Reuters Investigates has a scathing report on foreign workers in Japan at some of Subaru’s most important suppliers. According to the news agency, due to the combination of a booming “Abenomics”, Japan’s 2010 asylum seeker program, and manufacturers looking for cheap sources of expendable labor, foreigners are taken advantage of and treated as second- and third-class workers. Another program meant to help Chinese citizens learn manufacturing skills in Japan is also implicated in helping Subaru take advantage of marginalized immigrant workers.
Subaru isn’t the only automotive manufacturer named as the same suppliers also feed parts to Honda and Toyota.
They are back! Two years ago, a group of Chrysler workers were caught were caught drinking and doobing on their lunch break. Not just that, they were caught on camera by a local TV station. The video went viral, and Chrysler was forthwith associated with quality enhanced by booze and marijuana. 13 workers were fired. Yesterday, they got their jobs back, courtesy of Chrysler’s contract with the UAW. (Read More…)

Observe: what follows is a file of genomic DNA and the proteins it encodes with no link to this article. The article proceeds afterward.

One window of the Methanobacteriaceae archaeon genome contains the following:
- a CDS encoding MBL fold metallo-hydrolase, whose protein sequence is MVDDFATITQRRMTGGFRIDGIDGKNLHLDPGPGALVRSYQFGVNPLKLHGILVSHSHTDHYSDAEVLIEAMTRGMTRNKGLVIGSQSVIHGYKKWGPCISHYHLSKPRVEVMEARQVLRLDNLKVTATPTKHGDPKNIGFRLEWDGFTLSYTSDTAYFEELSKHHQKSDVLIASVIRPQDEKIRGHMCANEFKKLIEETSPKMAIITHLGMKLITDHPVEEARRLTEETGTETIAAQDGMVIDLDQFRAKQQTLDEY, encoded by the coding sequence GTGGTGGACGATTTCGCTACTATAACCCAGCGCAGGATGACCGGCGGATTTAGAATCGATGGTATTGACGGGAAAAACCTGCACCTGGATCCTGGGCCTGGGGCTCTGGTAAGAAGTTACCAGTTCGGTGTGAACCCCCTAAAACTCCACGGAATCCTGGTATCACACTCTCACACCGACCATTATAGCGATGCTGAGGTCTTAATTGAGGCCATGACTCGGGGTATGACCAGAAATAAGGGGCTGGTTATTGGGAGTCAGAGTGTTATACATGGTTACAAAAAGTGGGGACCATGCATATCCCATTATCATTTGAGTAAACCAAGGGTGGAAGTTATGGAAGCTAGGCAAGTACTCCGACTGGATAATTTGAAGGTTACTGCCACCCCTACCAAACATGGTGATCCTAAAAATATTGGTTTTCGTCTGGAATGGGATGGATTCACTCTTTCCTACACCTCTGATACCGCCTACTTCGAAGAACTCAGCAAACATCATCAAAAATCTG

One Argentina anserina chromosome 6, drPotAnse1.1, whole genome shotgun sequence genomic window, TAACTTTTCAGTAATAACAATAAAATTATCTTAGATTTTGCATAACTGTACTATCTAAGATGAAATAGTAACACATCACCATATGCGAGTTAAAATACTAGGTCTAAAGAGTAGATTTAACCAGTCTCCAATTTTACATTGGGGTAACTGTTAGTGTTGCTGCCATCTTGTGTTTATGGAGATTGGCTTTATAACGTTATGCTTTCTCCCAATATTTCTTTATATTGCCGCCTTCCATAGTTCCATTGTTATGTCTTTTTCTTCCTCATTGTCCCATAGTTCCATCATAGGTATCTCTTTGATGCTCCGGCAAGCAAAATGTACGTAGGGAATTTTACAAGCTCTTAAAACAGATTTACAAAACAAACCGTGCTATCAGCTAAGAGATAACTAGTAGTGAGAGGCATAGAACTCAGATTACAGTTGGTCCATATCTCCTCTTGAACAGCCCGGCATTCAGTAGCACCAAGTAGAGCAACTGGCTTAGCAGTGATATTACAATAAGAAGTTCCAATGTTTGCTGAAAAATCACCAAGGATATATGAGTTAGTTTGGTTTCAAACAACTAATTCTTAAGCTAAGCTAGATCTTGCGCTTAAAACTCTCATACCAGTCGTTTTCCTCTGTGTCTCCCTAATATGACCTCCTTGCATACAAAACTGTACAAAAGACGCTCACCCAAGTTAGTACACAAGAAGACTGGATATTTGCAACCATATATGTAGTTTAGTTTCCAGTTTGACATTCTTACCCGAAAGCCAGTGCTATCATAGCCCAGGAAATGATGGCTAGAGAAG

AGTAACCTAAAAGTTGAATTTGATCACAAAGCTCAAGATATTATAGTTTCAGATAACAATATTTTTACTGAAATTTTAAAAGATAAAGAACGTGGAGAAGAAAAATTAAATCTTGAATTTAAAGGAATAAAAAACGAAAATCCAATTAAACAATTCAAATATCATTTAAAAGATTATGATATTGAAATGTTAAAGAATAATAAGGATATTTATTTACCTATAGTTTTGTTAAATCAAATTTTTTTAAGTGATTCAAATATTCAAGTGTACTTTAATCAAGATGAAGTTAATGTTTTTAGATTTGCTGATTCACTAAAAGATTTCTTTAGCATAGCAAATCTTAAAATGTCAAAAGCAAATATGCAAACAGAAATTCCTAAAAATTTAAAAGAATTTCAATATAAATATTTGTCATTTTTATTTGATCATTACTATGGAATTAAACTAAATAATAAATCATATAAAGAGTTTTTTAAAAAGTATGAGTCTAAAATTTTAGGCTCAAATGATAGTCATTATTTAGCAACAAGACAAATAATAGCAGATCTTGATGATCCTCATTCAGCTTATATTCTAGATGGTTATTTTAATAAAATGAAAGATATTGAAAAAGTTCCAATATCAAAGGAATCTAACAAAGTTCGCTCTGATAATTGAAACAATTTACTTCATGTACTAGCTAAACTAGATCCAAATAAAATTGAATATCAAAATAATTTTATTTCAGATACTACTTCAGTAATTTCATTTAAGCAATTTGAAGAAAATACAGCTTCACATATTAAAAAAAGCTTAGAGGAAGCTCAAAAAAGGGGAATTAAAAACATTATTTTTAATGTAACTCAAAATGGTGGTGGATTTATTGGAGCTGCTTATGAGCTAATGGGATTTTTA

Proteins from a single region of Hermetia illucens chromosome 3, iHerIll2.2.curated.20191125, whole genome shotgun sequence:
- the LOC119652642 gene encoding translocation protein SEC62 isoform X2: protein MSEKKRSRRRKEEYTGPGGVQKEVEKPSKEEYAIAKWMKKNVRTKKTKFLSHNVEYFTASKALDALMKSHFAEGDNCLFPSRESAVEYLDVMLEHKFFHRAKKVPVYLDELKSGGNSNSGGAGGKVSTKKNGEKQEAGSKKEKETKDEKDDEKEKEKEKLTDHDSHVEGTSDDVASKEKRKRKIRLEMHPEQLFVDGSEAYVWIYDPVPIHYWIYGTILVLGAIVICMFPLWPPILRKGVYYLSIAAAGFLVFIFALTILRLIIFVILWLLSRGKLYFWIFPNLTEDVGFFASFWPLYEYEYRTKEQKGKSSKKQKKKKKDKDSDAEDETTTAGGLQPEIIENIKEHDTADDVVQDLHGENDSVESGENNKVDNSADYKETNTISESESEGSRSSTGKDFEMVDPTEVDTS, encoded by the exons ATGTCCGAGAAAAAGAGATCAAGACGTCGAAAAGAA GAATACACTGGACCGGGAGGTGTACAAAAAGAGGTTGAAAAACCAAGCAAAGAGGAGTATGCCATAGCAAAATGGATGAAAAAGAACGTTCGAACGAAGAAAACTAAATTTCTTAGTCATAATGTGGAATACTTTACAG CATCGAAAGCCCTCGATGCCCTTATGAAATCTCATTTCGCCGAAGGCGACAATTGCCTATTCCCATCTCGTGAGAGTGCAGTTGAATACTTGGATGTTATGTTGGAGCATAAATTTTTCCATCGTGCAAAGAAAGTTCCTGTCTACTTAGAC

A report by Reuters suggests that the Canadian Auto Worker’s union may take the unprecedented step of striking at the plants of all three domestic automakers.
Ford may be trying
to do their bit about overcapacity issues
, but they’re having little success with it. The Freep
reports that a buyout program by Ford, which was offered to 41,000 hourly workers, has few takers. Very few. The program was issued on December the 17th and due to expire on Friday the 22nd of January. “They’ve offered it so many times, the ones that wanted them already took them,” said Rocky Comito, president of UAW Local 862. The deal offers early retirement or a buyout lump sum of between $20,000 to $50,000 plus either a voucher for $25,000 or $20,000 for a new vehicle. Presumably, Mexican Fusions won’t be high on their shopping list. However, Ford may have a new problem surfacing. Due to Ford’s rising stock price, higher sales and substantial profits, workers will start to see the current buyout package as small and may hang on for a better deal. Couple that with the dour economic climate & low prospects of finding another job and that’s even less reason to take the buyout. “It doesn’t do much for people,” said Jeff Terry, president of UAW Local 228. Once again, the mere perception of relative success at Ford turns out to hurt as much as it helps.